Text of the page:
Since I imagine myself to be a “Hallicrafters Man” one of the best capacitor kit shops around is N0JMY’s Hayseed Hamfest site.  Here, you can buy a complete capacitor kit for many of the classic Hallicrafters radios.

My favorite wintertime radio is the SX-117 receiver and matching HT-44 transmitter.  They wouldn’t be complete without the legendary T.O. Keyer that automatically makes dots and dashes so you can blast through the 25 Word Per Minute Morse barrier.

Typically, my son will wander into my office/ham shack and ask an impertinent question like “Dad, why do you need all these radios?  You already have the Kenwood 590S and it’s hard to be that…why all this junk?”

He’d have a good point – how many radios can one person operate simultaneously, after all.

Fortunately, it’s not that simple.

Part of the reason may be found on Robin Sherwood’s (Sherwood Engineering) website where he’s defined the art of measuring super-high performance radios.

Scroll down to Collins 75-S3B.  Sporting a noise floor of –146 dbm this radio smokes modern equipment. 

The reason is fairly straight-forward:  Direct Digital Synthesis (DDS) and most other solid-state oscillators are not particularly “clean” when it comes to an ultra-pure sine wave to pump into a mixer stage.  There can be phase noise/jitter/and anything less than a perfect sine wave evolves these byproducts. 

That’s what even now, some of the best radios ever made were old school.  I didn’t see a listing for the SX-117, but properly updated, it should be down in that –135 or better range.

It’s a lot like an artist with a paint brush.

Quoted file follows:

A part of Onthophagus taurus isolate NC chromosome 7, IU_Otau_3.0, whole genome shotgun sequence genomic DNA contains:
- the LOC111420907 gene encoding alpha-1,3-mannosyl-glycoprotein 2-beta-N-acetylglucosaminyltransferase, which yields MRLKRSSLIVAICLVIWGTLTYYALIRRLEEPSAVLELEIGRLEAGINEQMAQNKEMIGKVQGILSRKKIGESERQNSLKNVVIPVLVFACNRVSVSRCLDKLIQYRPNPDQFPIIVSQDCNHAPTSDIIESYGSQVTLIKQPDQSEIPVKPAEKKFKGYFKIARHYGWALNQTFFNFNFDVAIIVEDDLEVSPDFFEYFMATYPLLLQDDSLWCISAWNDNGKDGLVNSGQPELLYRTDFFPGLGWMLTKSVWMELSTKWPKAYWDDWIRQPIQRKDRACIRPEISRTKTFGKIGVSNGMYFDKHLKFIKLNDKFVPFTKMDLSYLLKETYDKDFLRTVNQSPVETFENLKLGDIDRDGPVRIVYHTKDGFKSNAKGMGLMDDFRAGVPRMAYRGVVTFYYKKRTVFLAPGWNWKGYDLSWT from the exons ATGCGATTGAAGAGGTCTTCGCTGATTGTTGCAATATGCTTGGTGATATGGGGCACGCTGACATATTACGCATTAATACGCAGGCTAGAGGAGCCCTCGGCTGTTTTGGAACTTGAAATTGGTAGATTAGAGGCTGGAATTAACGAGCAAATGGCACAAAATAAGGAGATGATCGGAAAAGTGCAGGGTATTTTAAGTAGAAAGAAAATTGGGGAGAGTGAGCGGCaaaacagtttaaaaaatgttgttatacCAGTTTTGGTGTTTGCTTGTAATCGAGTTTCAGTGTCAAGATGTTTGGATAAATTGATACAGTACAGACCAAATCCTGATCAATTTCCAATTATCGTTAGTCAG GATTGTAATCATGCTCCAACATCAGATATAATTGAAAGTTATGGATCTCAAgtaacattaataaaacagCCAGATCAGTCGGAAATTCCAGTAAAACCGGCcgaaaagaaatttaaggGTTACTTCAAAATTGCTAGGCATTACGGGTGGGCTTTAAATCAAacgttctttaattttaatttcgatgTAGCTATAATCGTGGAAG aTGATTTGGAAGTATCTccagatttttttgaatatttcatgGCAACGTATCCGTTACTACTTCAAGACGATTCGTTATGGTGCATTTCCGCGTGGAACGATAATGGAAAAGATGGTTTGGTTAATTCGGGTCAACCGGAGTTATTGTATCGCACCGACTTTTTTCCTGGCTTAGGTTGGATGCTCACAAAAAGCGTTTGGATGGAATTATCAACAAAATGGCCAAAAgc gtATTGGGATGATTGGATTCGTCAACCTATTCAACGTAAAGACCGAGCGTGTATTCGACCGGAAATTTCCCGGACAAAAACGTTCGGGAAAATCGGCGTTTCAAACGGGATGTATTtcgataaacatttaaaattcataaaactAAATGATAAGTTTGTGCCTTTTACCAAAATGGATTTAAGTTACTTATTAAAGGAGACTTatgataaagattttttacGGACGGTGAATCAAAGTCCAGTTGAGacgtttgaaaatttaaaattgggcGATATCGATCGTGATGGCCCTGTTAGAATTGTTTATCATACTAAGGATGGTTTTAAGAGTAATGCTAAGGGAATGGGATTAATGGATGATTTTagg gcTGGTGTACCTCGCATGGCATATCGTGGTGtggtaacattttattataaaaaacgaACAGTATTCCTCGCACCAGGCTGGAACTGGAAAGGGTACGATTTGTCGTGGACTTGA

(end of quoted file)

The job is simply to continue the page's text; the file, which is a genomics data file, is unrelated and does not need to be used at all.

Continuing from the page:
Sure, the Kenwood will do everything, very well, including digital modes.  The tube gear isn’t as good for that because old radio designs may drift a tiny bit – and that’s admittedly one downfall.

But tube type gear just sounds “warmer”.  Over-drive a stage in a solid-state radio and as soon as you get there, distortion is in your face.  In a tube radio, there’s a nice predictable flattening as a tube approaches nonlinearity and it’s this predictable aspect that made classic guitar amplifiers so warm-sounding.

Beyond picking the right radio for the mission, though, there is the matter of heat.

We don’t play with tube-type gear in Texas, much, between about the end of March through November first.  No need for heat in that period.

But when the weather is down in the teens, the stars are so cold they don’t even twinkle…well, that’s when tube-type radios are amazing.

To really get an old radio whipped into shape is usually a 90-day process.  The radio needs to be shipped.  Then  an initial assessment made.  A work plan developed.

There are parts to be ordered after the first visit to the bench, including some tubes.  The library of back issues of Electric Radio must be consulted for performance tweaks.

If you are totally into it, while the tubes and other parts are on order, there’s time to sand blast the cabinet, take the Dremel buffer to the chassis, or maybe even run the radio through the dishwasher.